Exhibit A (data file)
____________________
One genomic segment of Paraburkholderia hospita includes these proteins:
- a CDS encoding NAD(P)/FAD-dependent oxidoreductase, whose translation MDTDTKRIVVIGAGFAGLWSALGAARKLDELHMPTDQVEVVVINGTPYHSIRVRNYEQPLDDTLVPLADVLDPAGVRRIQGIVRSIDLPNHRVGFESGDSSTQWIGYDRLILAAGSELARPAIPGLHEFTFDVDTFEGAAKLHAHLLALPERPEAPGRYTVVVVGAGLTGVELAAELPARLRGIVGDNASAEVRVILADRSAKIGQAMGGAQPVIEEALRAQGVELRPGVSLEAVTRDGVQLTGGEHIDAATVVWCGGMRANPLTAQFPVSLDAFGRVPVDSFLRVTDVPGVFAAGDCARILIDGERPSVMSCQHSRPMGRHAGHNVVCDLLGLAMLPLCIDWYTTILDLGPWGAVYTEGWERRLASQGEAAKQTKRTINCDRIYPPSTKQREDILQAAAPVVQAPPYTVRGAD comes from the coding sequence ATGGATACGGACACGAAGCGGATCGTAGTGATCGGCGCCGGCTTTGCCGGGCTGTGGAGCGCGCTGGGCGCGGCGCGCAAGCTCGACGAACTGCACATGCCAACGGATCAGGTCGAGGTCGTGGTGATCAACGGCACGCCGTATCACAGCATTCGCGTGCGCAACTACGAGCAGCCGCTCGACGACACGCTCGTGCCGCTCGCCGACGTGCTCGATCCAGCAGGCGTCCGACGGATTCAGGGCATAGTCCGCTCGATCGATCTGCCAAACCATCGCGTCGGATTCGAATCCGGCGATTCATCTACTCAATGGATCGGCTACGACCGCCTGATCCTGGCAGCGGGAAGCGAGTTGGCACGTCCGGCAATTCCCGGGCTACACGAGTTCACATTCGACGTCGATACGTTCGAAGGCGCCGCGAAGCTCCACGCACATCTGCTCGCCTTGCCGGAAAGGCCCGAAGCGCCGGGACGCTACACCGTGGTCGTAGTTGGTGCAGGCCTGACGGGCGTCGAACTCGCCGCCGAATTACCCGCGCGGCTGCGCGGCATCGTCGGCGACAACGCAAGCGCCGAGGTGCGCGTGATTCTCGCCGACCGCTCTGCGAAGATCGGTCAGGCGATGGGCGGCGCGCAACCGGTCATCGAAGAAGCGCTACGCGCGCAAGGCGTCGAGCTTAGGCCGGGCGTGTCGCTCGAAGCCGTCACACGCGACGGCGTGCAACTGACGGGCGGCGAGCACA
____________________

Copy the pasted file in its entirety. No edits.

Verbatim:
One genomic segment of Paraburkholderia hospita includes these proteins:
- a CDS encoding NAD(P)/FAD-dependent oxidoreductase, whose translation MDTDTKRIVVIGAGFAGLWSALGAARKLDELHMPTDQVEVVVINGTPYHSIRVRNYEQPLDDTLVPLADVLDPAGVRRIQGIVRSIDLPNHRVGFESGDSSTQWIGYDRLILAAGSELARPAIPGLHEFTFDVDTFEGAAKLHAHLLALPERPEAPGRYTVVVVGAGLTGVELAAELPARLRGIVGDNASAEVRVILADRSAKIGQAMGGAQPVIEEALRAQGVELRPGVSLEAVTRDGVQLTGGEHIDAATVVWCGGMRANPLTAQFPVSLDAFGRVPVDSFLRVTDVPGVFAAGDCARILIDGERPSVMSCQHSRPMGRHAGHNVVCDLLGLAMLPLCIDWYTTILDLGPWGAVYTEGWERRLASQGEAAKQTKRTINCDRIYPPSTKQREDILQAAAPVVQAPPYTVRGAD comes from the coding sequence ATGGATACGGACACGAAGCGGATCGTAGTGATCGGCGCCGGCTTTGCCGGGCTGTGGAGCGCGCTGGGCGCGGCGCGCAAGCTCGACGAACTGCACATGCCAACGGATCAGGTCGAGGTCGTGGTGATCAACGGCACGCCGTATCACAGCATTCGCGTGCGCAACTACGAGCAGCCGCTCGACGACACGCTCGTGCCGCTCGCCGACGTGCTCGATCCAGCAGGCGTCCGACGGATTCAGGGCATAGTCCGCTCGATCGATCTGCCAAACCATCGCGTCGGATTCGAATCCGGCGATTCATCTACTCAATGGATCGGCTACGACCGCCTGATCCTGGCAGCGGGAAGCGAGTTGGCACGTCCGGCAATTCCCGGGCTACACGAGTTCACATTCGACGTCGATACGTTCGAAGGCGCCGCGAAGCTCCACGCACATCTGCTCGCCTTGCCGGAAAGGCCCGAAGCGCCGGGACGCTACACCGTGGTCGTAGTTGGTGCAGGCCTGACGGGCGTCGAACTCGCCGCCGAATTACCCGCGCGGCTGCGCGGCATCGTCGGCGACAACGCAAGCGCCGAGGTGCGCGTGATTCTCGCCGACCGCTCTGCGAAGATCGGTCAGGCGATGGGCGGCGCGCAACCGGTCATCGAAGAAGCGCTACGCGCGCAAGGCGTCGAGCTTAGGCCGGGCGTGTCGCTCGAAGCCGTCACACGCGACGGCGTGCAACTGACGGGCGGCGAGCACA